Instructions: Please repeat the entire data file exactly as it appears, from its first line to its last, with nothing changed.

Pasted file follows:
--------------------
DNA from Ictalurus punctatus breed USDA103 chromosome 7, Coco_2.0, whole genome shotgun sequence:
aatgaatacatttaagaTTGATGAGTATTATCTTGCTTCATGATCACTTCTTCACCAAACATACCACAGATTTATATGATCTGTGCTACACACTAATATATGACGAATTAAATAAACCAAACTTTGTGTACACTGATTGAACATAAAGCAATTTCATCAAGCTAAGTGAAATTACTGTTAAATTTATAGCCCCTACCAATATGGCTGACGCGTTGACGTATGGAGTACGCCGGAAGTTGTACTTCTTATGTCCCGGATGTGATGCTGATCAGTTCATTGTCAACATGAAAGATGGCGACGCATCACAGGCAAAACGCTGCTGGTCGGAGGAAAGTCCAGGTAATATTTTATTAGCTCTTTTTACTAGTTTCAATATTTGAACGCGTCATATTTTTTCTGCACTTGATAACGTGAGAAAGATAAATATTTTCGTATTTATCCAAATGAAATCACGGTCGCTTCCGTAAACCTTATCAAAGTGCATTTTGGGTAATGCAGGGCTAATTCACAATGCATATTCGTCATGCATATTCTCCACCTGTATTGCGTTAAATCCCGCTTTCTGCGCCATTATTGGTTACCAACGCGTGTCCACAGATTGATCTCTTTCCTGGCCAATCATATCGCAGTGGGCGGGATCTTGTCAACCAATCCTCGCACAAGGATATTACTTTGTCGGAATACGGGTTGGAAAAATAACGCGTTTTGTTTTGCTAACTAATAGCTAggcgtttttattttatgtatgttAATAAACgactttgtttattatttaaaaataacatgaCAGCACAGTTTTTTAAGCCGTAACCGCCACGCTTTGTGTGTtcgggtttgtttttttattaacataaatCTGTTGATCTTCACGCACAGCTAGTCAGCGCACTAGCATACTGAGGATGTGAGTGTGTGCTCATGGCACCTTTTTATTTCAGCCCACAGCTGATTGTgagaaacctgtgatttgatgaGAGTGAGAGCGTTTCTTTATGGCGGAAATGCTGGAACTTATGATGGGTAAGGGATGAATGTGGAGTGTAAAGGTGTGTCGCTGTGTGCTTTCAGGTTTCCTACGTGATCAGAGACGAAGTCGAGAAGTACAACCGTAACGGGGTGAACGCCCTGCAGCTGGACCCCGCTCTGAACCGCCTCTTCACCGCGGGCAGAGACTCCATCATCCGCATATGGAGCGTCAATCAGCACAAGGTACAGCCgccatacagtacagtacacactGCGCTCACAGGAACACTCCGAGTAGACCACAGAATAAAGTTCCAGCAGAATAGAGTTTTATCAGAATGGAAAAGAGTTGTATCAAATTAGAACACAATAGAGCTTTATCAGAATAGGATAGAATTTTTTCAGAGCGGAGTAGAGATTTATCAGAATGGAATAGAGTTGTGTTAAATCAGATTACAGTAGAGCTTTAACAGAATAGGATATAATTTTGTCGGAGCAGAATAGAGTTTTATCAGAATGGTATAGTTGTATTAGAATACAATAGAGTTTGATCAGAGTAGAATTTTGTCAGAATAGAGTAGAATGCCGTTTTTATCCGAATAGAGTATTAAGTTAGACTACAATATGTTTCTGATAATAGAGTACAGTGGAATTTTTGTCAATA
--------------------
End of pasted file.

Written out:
DNA from Ictalurus punctatus breed USDA103 chromosome 7, Coco_2.0, whole genome shotgun sequence:
aatgaatacatttaagaTTGATGAGTATTATCTTGCTTCATGATCACTTCTTCACCAAACATACCACAGATTTATATGATCTGTGCTACACACTAATATATGACGAATTAAATAAACCAAACTTTGTGTACACTGATTGAACATAAAGCAATTTCATCAAGCTAAGTGAAATTACTGTTAAATTTATAGCCCCTACCAATATGGCTGACGCGTTGACGTATGGAGTACGCCGGAAGTTGTACTTCTTATGTCCCGGATGTGATGCTGATCAGTTCATTGTCAACATGAAAGATGGCGACGCATCACAGGCAAAACGCTGCTGGTCGGAGGAAAGTCCAGGTAATATTTTATTAGCTCTTTTTACTAGTTTCAATATTTGAACGCGTCATATTTTTTCTGCACTTGATAACGTGAGAAAGATAAATATTTTCGTATTTATCCAAATGAAATCACGGTCGCTTCCGTAAACCTTATCAAAGTGCATTTTGGGTAATGCAGGGCTAATTCACAATGCATATTCGTCATGCATATTCTCCACCTGTATTGCGTTAAATCCCGCTTTCTGCGCCATTATTGGTTACCAACGCGTGTCCACAGATTGATCTCTTTCCTGGCCAATCATATCGCAGTGGGCGGGATCTTGTCAACCAATCCTCGCACAAGGATATTACTTTGTCGGAATACGGGTTGGAAAAATAACGCGTTTTGTTTTGCTAACTAATAGCTAggcgtttttattttatgtatgttAATAAACgactttgtttattatttaaaaataacatgaCAGCACAGTTTTTTAAGCCGTAACCGCCACGCTTTGTGTGTtcgggtttgtttttttattaacataaatCTGTTGATCTTCACGCACAGCTAGTCAGCGCACTAGCATACTGAGGATGTGAGTGTGTGCTCATGGCACCTTTTTATTTCAGCCCACAGCTGATTGTgagaaacctgtgatttgatgaGAGTGAGAGCGTTTCTTTATGGCGGAAATGCTGGAACTTATGATGGGTAAGGGATGAATGTGGAGTGTAAAGGTGTGTCGCTGTGTGCTTTCAGGTTTCCTACGTGATCAGAGACGAAGTCGAGAAGTACAACCGTAACGGGGTGAACGCCCTGCAGCTGGACCCCGCTCTGAACCGCCTCTTCACCGCGGGCAGAGACTCCATCATCCGCATATGGAGCGTCAATCAGCACAAGGTACAGCCgccatacagtacagtacacactGCGCTCACAGGAACACTCCGAGTAGACCACAGAATAAAGTTCCAGCAGAATAGAGTTTTATCAGAATGGAAAAGAGTTGTATCAAATTAGAACACAATAGAGCTTTATCAGAATAGGATAGAATTTTTTCAGAGCGGAGTAGAGATTTATCAGAATGGAATAGAGTTGTGTTAAATCAGATTACAGTAGAGCTTTAACAGAATAGGATATAATTTTGTCGGAGCAGAATAGAGTTTTATCAGAATGGTATAGTTGTATTAGAATACAATAGAGTTTGATCAGAGTAGAATTTTGTCAGAATAGAGTAGAATGCCGTTTTTATCCGAATAGAGTATTAAGTTAGACTACAATATGTTTCTGATAATAGAGTACAGTGGAATTTTTGTCAATA